Strengthening your defenses: What’s next for SOC in 2022

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Security Operation Centre’s (SOCs) are the core engine of any organization's cybersecurity defenses. SOCs provide the critical people and process components of an organization's security posture complementing technology and services. The rise of hybrid working, increasing cyberattacks, and growing dependence on cloud-based applications and services not only forced many SOC teams to rethink the way they operate, but highlighted their vital contribution toward businesses resilience.

About the author

Carlos Morales is SVP of  Solutions at  Neustar Security Solutions.

These increased security risks elevated the role of SOCs from behind the scenes to a leading part in business operations. With remote working here to stay and cyber criminals showing no sign of slowing down, companies have all eyes on data integrity and operational resilience. This puts CISOs firmly in the limelight. Their SOCs, in turn, are feeling the pressure; operating a bevy of security systems against a kaleidoscope of threats, while trying to, maintain compliance and governance– all under direct scrutiny from the board of directors.

Threats to organizations are never static and attackers are continuously finding new ways of carrying out attacks. Recent research from the Neustar International Security Council (NISC) revealed three quarters of organizations were victims of DNS attacks alone in the last year. Increasing attack rates, sprawling attack surfaces, and mountains of data to analyze, flag and respond to all means the SOC has never been under more pressure. So, what is next for SOC?

Outsourcing on the rise

Dependencies on SOCs have become so great that it is essentially too much for any one team to handle. Unfortunately, acquiring knowledgeable security professionals continues to be a challenge and many threat areas requires specific expertise that is even harder to source. As a result, SOC outsourcing will move from supplementary to mandatory, despite inherent reticence to do so. 83% of IT leaders planned to outsource their security to an MSP this year, with the MSP market expected to reach $41 billion by 2022 due to outsourcing security functions. The number of organizations outsourcing their SecOps will only rise, and this isn’t only due to staff bandwidth. This is because having the right security technologies and services is essential, and having the right people is key to getting the most out of those assets.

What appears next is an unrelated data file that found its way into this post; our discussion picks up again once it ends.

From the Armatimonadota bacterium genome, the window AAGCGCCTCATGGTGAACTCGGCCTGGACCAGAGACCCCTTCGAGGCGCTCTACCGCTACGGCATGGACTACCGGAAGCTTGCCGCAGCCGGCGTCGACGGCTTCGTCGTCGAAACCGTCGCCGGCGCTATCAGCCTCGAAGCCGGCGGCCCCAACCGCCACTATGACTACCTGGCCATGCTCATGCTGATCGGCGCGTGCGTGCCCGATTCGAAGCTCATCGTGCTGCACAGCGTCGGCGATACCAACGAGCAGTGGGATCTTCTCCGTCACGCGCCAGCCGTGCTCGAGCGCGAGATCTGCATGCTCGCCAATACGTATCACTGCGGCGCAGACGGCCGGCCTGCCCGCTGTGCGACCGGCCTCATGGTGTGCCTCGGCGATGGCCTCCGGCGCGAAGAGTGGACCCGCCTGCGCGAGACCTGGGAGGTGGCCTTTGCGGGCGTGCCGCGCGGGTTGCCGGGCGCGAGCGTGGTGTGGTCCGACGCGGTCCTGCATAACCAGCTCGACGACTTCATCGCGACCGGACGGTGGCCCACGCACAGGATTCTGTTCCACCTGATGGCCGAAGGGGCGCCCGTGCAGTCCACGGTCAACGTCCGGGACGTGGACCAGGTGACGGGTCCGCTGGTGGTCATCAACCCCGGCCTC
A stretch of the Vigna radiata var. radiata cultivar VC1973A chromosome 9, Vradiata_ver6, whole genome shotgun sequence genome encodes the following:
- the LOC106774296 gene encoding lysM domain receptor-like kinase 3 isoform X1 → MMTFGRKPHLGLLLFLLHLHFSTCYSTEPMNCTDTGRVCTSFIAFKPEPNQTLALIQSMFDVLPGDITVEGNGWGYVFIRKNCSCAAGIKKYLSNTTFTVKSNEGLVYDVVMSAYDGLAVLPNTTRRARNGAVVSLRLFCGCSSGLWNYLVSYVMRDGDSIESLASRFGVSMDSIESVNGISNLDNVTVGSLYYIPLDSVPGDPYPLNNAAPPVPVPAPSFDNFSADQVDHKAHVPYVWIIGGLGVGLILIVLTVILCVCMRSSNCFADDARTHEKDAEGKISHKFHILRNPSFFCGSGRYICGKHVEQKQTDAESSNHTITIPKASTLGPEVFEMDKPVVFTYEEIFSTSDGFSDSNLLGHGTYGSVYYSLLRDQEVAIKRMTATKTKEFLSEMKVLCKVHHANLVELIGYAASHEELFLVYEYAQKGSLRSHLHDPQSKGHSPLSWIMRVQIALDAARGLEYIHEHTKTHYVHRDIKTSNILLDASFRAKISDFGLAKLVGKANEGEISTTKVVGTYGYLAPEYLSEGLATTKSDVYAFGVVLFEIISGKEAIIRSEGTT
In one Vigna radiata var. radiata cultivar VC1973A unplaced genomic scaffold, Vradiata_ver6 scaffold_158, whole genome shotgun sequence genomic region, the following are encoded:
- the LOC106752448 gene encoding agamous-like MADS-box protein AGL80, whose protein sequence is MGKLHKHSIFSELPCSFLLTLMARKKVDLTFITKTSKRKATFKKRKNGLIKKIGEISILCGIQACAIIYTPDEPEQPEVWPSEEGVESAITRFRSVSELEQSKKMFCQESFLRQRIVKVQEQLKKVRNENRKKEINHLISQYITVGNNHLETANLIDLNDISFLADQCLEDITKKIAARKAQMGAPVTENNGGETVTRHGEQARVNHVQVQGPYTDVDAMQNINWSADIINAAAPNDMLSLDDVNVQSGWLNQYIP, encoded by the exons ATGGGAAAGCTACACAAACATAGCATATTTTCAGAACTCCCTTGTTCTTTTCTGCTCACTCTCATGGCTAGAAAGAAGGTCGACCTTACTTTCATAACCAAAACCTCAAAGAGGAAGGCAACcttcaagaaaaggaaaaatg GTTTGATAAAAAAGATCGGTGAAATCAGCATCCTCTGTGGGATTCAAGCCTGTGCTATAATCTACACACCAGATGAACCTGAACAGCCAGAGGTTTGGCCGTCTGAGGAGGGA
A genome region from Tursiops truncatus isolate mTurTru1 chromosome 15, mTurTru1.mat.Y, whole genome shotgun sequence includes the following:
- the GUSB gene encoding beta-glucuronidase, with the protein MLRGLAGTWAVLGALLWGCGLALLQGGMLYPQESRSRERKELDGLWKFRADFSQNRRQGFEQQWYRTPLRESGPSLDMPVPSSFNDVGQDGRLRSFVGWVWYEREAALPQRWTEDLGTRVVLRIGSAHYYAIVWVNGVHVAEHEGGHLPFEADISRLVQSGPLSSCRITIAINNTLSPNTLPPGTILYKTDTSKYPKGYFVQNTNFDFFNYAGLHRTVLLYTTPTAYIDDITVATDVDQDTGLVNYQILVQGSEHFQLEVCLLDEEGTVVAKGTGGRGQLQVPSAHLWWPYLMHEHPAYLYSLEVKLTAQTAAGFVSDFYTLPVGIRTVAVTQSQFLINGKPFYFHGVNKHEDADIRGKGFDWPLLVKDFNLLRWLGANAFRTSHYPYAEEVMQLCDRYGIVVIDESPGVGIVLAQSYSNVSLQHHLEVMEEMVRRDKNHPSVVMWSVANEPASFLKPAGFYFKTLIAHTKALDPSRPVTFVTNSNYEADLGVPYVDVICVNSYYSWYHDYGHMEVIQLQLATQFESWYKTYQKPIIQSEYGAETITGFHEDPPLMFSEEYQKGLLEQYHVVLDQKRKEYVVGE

Trust in third-party providers will become a strong market differentiator, as track records, peer endorsement and of course leading class services will all rise in value as outside support becomes standard practice.

C-suite pressure

Bringing in extra support requires buy in at the senior level, unlocking new budgets and reprioritizing business imperatives. Fortunately, the C-suite is wising up. As a result, we’ve seen SecOps teams evolve and expand during the COVID-19 pandemic, with 85% increasing their budgets, 73% increasing their staffing and 79% increasing their adoption of advanced security technologies according to recent market research.

This year’s news cycle has been heavily monopolized by organizations falling victim to cybercrime. Attacks have now become so common, it’s no longer a case of if a business will be on the receiving end of an attack, but when it will happen for the second, third, or even forth time. As a result, we can expect to see security spend on tech, outsourcing and talent rise in 2022, as part of wider investments in SOC. As a result, SOC spend will make its way firmly on to the c-suite agenda and into board level discussions.

Harnessing technology

The tools available to attackers have become very sophisticated allowing them to hit their targets extremely quickly carrying out their objectives before defenders even notice anything is happening. Because of this, security teams need to be able to see the signs of an attack long before a website goes down or any information is stolen and encrypted. For this reason, every organization should be using some type of always-on online monitoring system that can spot unusual behavior and respond in near real-time, rather than relying on daily reports. If organizations can harness these tools and techniques that identify suspicious activity (the so-called drive-by door-knocking and handle-jiggling) within seconds or minutes, cybercriminals will have much less time to perform their recon, let alone do actual damage.

Looking forward

2022’s cyber scene is set for a shake-up. Stigmas against third party support will make way for C-suite imperatives, while SOCs battle to keep up with their organization's digital acceleration. COVID has forced a new normal for working, and this applies just as much to the SOC as it does the C-suite.

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Over 30 years of research and development experience spanning silicon to cloud. Besides AI, his past roles include building expertise in Cloud-based back-end applications, cybersecurity, workload scheduling, orchestration, and isolation, and efficient networking.